Getting ahead by not falling behind

Max Osbon - March 26, 2013

Over time unforeseen risks can and will accumulate in a portfolio. Interest rate risks, market risks, inflation risks, default risks, and the risk of improper diversification are examples of potential pitfalls that must be persistently monitored.

Some of these risks are welcome – they bring the opportunity for greater returns. But others bring too much downside, with little or no opportunity for additional gain. Managing a well-diversified investment portfolio comes with the responsibility to identify and correct the accumulation of those unwanted risks (often called “uncompensated risks”).

Here’s a recent example of accumulated risk causing problems in “set it and forget it” portfolios:
Mid to long term duration bonds.

Remember that bond prices move in the opposite direction of interest rates. When interest rates were falling, as they have fairly consistently over the last generation, the market prices of existing bonds rose considerably. But now with interest rates at historic lows and very little room to fall any further, an allocation to mid-long term bonds simply has a very limited upside. However, with no limit on how high rates could go in the future, there’s boundless downside risk.

Holding these bonds means locking in to rates that can leave the investor losing ground if interest rates or inflation rise. It’s a danger affecting set it and forget investors who fail to monitor for unwanted risks.

Take risks that provide potential return

Isn’t a move out of mid-long bonds a speculative “active management” decision? No. We don’t recommend re-allocating assets to chase the best performing sectors, as active managers do. But we do recommend reducing or eliminating those risks that have become unnecessary. Again, this is not to be risk averse; we like risky assets because they provide the opportunity for returns. What we don’t want is to continue to hold assets that don’t balance risk and return.

As we mentioned in our recent article Why Do Allocations Change, the reason we make changes in asset allocations is to keep things unchanged. We rebalance to put portfolios back in line with client goals and to protect the relationship between risk and return. Modifications may be small, but attention to detail is important. Small repairs can make big impacts – especially when compounded over a generation.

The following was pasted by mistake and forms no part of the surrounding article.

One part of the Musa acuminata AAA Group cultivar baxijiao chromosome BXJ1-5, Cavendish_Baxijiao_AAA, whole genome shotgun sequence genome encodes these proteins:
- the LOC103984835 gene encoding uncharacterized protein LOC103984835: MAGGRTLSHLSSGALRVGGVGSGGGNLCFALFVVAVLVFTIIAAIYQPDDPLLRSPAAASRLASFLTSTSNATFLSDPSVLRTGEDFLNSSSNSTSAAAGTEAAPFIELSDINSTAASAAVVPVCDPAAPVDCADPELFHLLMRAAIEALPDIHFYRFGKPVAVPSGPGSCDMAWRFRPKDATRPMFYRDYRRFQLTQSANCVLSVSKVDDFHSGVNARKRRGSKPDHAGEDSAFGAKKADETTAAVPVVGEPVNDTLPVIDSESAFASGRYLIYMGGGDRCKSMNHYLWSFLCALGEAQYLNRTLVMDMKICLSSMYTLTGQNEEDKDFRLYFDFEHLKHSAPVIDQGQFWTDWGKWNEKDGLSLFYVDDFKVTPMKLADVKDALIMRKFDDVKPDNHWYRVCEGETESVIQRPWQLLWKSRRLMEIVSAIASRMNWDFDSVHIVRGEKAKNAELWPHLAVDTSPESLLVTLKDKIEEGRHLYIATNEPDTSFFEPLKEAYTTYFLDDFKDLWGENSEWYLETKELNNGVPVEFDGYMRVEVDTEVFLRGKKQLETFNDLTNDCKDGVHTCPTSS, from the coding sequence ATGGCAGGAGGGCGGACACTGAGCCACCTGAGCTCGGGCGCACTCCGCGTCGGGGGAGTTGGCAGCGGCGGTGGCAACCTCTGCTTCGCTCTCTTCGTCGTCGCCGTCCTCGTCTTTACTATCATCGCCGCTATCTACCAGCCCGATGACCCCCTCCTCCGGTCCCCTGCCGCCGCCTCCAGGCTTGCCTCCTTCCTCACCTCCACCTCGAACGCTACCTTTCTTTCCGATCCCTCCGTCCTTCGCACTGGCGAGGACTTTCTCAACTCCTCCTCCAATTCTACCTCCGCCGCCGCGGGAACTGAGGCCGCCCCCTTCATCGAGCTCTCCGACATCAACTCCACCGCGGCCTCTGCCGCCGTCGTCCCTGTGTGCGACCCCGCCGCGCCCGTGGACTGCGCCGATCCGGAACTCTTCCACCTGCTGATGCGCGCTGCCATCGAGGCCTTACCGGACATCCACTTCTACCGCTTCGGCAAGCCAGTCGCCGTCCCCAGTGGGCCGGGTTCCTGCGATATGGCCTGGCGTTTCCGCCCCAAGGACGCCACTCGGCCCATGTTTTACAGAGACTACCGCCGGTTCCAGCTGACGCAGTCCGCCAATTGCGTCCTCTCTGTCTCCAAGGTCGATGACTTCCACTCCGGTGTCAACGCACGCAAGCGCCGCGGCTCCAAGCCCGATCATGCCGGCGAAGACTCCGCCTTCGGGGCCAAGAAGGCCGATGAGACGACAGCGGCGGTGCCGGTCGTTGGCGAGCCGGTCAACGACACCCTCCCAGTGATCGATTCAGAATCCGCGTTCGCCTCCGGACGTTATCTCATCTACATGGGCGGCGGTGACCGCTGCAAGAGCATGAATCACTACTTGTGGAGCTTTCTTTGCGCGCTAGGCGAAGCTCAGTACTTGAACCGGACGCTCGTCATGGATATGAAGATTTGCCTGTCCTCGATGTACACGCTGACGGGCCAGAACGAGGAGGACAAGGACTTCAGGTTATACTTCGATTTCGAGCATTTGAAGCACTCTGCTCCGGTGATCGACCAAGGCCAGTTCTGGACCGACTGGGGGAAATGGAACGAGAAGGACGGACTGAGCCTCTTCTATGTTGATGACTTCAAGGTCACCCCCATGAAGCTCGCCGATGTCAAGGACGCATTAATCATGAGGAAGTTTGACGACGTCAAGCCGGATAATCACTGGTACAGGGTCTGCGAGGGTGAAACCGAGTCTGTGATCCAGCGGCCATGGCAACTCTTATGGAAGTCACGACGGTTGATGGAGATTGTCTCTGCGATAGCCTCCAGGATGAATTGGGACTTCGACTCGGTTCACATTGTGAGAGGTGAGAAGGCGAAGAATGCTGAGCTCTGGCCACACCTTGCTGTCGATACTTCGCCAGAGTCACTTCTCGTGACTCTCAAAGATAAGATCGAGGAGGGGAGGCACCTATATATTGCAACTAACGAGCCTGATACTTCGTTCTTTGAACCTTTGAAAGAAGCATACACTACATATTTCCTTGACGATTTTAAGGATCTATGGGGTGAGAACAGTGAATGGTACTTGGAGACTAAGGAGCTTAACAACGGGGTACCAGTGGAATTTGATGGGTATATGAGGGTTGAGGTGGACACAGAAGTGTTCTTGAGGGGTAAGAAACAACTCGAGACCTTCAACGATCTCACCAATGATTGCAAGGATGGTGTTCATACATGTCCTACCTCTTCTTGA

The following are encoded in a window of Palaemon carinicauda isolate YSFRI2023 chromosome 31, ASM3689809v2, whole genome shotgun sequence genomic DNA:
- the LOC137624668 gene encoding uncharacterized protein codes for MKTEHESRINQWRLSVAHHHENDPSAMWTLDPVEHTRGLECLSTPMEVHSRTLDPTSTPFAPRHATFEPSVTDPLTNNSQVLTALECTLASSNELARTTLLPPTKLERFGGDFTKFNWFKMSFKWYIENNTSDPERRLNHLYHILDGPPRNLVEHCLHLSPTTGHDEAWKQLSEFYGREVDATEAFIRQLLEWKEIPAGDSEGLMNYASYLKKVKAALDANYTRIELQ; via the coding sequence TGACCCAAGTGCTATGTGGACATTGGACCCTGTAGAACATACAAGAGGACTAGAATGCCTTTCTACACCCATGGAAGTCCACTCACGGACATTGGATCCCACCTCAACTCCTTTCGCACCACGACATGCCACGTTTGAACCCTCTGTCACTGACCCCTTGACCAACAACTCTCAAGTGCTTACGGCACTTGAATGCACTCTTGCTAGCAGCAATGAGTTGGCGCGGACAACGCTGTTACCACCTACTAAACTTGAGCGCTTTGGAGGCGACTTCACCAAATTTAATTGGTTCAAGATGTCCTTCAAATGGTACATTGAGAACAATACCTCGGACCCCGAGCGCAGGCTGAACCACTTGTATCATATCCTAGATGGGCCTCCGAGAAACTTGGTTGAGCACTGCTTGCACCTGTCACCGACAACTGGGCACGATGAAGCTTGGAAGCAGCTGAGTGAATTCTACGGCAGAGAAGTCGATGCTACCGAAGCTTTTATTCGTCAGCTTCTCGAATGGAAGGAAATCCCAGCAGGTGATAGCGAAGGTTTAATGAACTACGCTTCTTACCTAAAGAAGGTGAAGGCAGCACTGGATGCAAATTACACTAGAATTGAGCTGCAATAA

Just as CEO’s constantly look for opportunities to increase their bottom line by cutting unnecessary costs, investors can boost potential performance by eliminating these unnecessary risks. That means monitoring for imbalances in all market conditions.

Max Osbonmosbon@osboncapital.com

Print Friendly, PDF & Email

Disclaimer

  • This communication may include forward-looking statements. All statements other than statements of historical fact are forward-looking statements (including words such as “believe,” “estimate,” “anticipate,” “may,” “will,” “should,” and “expect”). Although we believe that the expectations reflected in such forward-looking statements are reasonable, we can give no assurance that such expectations will prove to be correct. Various factors could cause actual results or performance to differ materially from those discussed in such forward-looking statements.”
  • “Historical performance is not indicative of future results. The investment return will fluctuate with market conditions.
  • Past performance is not indicative of any specific investment or future results. Views regarding the economy, securities markets or other specialized areas, like all predictors of future events, cannot be guaranteed to be accurate and may result in economic loss to the investor.
  • Investment strategies, philosophies, allocations and holdings are subject to change without prior notice.
  • This communication is intended to provide general information only and should not be construed as an offer of specifically tailored individualized advice.
  • While the Adviser believes the outside data sources cited to be credible, it has not independently verified the correctness of any of their inputs or calculations and, therefore, does not warranty the accuracy of any third-party sources or information.
  • Adviser does not endorse the statements, services or performance of any third-party vendor.
  • Unless stated otherwise, any mention of specific securities or investments is for hypothetical and illustrative purposes only. Adviser’s clients may or may not hold the securities discussed in their portfolios. Adviser makes no representations that any of the securities discussed have been or will be profitable.